1. “You Have To Go Heavy”
It’s true that the more weight you lift, the more muscle you have the potential to recruit—but going super heavy on your exercises can also make you cheat form, and that deprives your muscles of growth stimulus while also raising your risk for injury. According Samuel, you should perform most of your exercises with lighter weights, and focus on making them feel heavier by doing them more strictly.
“Don’t cheat yourself on a rep,” says Samuel. “People are always letting their elbows come forward and up to their chests on curls and skull crushers just to lift more weight. All this does is take tension off the muscles you’re trying to train.”
2. “Pump The Weight”
Yeah, we know it’s called “pumping iron,” but that’s a misnomer. You get more out of your muscles when you lift weights at a slower, steadier cadence, rather than bouncing your reps out of the bottom position or blasting through sticking points with momentum.
“We all need to slow down our reps to get the most out of them,” says Samuel, who recommends you count to three (in your head) when you’re lowering your reps. “You can also experiment with pausing your reps for a moment at the midpoint, which really helps to lock in your form and make the muscles work.” For example, as you raise the dumbbell on a curl, stop when your elbow is bent 90 degrees and hold the contraction.
Slower, more controlled sets increase the muscles’ “time under tension,” the duration they spend contracting, which is a proven stimulus for growth. While it will require you to use a lighter weight than you could performing your reps pump-style, load isn’t the ultimate factor in getting big (ahem, see rule #1).
3. “Monday Is Chest Day”
For an unofficial rule, it sure seems to be well enforced. Go into any gym on a Monday and you’ll see guys loading up on bench presses (presumably because they’re fresh from the weekend and want to attack their favourite muscle group with full energy). But Samuel says chest work shouldn’t be your top priority, even if getting beefier pecs is your ultimate goal.
Doing twice the amount of rowing and reverse flies that you do pressing will help to improve your posture and ward off shoulder injuries. Try putting your back day first in your training week to prioritise it, or at least alternate sets of every chest move you do with a row, face pull, or band pull apart, so that you can keep the opposing muscle groups in balance with each other.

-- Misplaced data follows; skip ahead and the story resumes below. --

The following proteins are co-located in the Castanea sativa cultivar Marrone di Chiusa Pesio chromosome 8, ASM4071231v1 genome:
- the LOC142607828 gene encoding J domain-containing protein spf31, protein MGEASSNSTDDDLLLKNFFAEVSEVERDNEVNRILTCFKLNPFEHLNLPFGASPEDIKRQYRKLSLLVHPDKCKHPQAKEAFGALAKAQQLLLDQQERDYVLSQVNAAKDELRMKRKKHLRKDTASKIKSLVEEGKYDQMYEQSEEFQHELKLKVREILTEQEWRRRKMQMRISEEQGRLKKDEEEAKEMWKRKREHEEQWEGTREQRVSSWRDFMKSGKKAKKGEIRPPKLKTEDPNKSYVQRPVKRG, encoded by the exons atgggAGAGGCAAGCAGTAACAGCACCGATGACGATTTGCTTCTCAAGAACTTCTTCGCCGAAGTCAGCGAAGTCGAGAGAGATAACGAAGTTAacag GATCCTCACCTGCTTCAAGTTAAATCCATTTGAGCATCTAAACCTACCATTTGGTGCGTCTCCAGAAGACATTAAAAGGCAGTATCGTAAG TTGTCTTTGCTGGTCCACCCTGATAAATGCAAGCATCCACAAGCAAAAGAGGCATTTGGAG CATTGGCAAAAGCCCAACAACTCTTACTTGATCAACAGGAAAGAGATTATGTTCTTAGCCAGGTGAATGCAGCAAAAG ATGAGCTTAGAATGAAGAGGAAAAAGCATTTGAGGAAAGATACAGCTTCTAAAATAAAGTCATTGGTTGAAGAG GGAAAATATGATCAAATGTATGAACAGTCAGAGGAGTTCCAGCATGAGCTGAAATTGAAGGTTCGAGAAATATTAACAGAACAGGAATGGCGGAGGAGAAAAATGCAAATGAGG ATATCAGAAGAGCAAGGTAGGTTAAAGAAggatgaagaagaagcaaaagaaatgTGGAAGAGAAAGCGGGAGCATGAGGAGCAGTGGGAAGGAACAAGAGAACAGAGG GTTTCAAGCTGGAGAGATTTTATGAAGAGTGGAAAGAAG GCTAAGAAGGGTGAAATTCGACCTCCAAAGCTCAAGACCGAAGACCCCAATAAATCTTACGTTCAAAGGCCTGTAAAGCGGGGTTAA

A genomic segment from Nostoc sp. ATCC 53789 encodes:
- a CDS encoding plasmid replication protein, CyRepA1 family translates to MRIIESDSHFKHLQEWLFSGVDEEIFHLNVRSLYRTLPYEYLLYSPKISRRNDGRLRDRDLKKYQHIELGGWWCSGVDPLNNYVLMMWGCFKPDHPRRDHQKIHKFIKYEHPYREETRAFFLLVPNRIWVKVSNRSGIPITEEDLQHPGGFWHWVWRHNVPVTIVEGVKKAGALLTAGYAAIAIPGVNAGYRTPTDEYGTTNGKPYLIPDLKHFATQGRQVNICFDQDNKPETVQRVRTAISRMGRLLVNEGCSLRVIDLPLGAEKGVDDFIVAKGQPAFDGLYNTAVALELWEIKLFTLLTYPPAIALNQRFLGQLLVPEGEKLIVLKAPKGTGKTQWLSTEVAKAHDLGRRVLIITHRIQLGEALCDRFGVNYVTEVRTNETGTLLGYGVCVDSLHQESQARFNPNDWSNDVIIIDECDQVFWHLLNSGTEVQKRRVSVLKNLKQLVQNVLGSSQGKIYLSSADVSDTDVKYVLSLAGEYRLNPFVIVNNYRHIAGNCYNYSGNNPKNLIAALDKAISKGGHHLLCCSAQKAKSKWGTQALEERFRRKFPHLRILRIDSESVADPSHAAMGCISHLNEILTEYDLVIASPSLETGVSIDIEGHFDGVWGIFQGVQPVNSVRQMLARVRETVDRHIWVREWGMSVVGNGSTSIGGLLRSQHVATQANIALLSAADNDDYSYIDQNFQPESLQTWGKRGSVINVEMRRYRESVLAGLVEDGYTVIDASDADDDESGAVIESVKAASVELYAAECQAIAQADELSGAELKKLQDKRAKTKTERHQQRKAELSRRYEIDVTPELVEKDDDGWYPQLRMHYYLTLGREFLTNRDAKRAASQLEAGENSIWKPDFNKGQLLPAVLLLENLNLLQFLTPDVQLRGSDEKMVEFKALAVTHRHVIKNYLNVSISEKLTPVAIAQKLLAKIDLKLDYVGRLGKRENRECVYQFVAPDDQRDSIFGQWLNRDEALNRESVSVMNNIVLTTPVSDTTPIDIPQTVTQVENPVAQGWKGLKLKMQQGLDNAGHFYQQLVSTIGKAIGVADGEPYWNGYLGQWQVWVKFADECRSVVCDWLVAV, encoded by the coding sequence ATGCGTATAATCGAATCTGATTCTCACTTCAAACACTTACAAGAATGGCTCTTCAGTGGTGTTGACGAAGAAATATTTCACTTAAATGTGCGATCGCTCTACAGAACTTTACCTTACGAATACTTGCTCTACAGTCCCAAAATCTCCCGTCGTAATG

Over time, you’ll find that stronger back muscles help to draw your shoulders back, spreading your pecs. This makes your chest muscles look bigger all by itself.
4. “You Have To Press Overhead”
No doubt about it, pressing a heavy barbell straight overhead is one of the manliest things you can do—unless it wrecks your shoulders and back. And most guys find that, over time, it does. “We have very few exercises in the New Rules program that have you lifting your arm above shoulder level,” says Samuel, “because most men have muscle imbalances that lead to shoulder injuries, and overhead work will make it worse.”
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Another problem for many men is that they can’t even press the bar in a straight path anyway—their upper backs are too stiff from sitting round-shouldered in front of computers and looking at their phones. As a result, they have to arch the low back excessively to press the weight up, and that can lead to back pain.
Samuel says that overhead pressing is overrated for delt development anyway: “The front of your shoulders gets plenty of stimulus when you do bench and incline presses. Lateral raises will take care of the side delts, and the rear delts get a lot of work from rows, reverse flies, and pulldown variations.” T
5. “You Have To Train Abs Every Day”
This one is actually partly true. You don’t have to work abs every day of your life with old-school moves like crunches and situps—but you should make your core a priority, and you can save time and effort by training it in conjunction with your other exercises.
“(I like to) start at our core to offset the weakness that results from all the sitting we do these days,” says Samuel. “We have one day where we really kill the core directly, but in every other workout, I’m challenging viewers to use their core in stealth ways—stabilising the body on exercises where you work one side at a time, be it presses, lunges, or even curls.”
Unilateral moves, and any others where you have to fight to maintain balance, give you plenty of ab work while you train the bigger muscles, maximising your time in the gym. Sometimes the core involvement will be so subtle, you won’t even think of the exercise as working your abs (such as in a single-arm, single-leg row, or a one-arm cable fly done kneeling on the floor)—that is, until you’re sore the next day.
This article originally appeared on Men's Health